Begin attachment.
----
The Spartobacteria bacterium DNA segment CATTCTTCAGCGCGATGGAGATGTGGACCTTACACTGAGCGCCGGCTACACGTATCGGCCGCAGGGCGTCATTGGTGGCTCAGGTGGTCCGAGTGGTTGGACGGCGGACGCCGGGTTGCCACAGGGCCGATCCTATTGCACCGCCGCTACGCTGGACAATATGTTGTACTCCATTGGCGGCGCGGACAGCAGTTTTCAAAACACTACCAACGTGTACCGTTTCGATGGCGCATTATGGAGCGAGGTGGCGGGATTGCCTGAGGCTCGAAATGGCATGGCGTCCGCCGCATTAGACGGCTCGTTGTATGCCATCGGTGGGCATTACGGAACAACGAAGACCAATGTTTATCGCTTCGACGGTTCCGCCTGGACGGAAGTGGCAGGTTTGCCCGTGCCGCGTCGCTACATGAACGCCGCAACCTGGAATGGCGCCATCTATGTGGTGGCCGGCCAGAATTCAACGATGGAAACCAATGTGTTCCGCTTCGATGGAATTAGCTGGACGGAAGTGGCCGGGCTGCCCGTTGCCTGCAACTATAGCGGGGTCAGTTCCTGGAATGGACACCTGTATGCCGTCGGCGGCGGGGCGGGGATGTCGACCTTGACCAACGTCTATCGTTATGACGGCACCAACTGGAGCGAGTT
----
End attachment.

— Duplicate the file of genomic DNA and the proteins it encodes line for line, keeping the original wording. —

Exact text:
The Spartobacteria bacterium DNA segment CATTCTTCAGCGCGATGGAGATGTGGACCTTACACTGAGCGCCGGCTACACGTATCGGCCGCAGGGCGTCATTGGTGGCTCAGGTGGTCCGAGTGGTTGGACGGCGGACGCCGGGTTGCCACAGGGCCGATCCTATTGCACCGCCGCTACGCTGGACAATATGTTGTACTCCATTGGCGGCGCGGACAGCAGTTTTCAAAACACTACCAACGTGTACCGTTTCGATGGCGCATTATGGAGCGAGGTGGCGGGATTGCCTGAGGCTCGAAATGGCATGGCGTCCGCCGCATTAGACGGCTCGTTGTATGCCATCGGTGGGCATTACGGAACAACGAAGACCAATGTTTATCGCTTCGACGGTTCCGCCTGGACGGAAGTGGCAGGTTTGCCCGTGCCGCGTCGCTACATGAACGCCGCAACCTGGAATGGCGCCATCTATGTGGTGGCCGGCCAGAATTCAACGATGGAAACCAATGTGTTCCGCTTCGATGGAATTAGCTGGACGGAAGTGGCCGGGCTGCCCGTTGCCTGCAACTATAGCGGGGTCAGTTCCTGGAATGGACACCTGTATGCCGTCGGCGGCGGGGCGGGGATGTCGACCTTGACCAACGTCTATCGTTATGACGGCACCAACTGGAGCGAGTT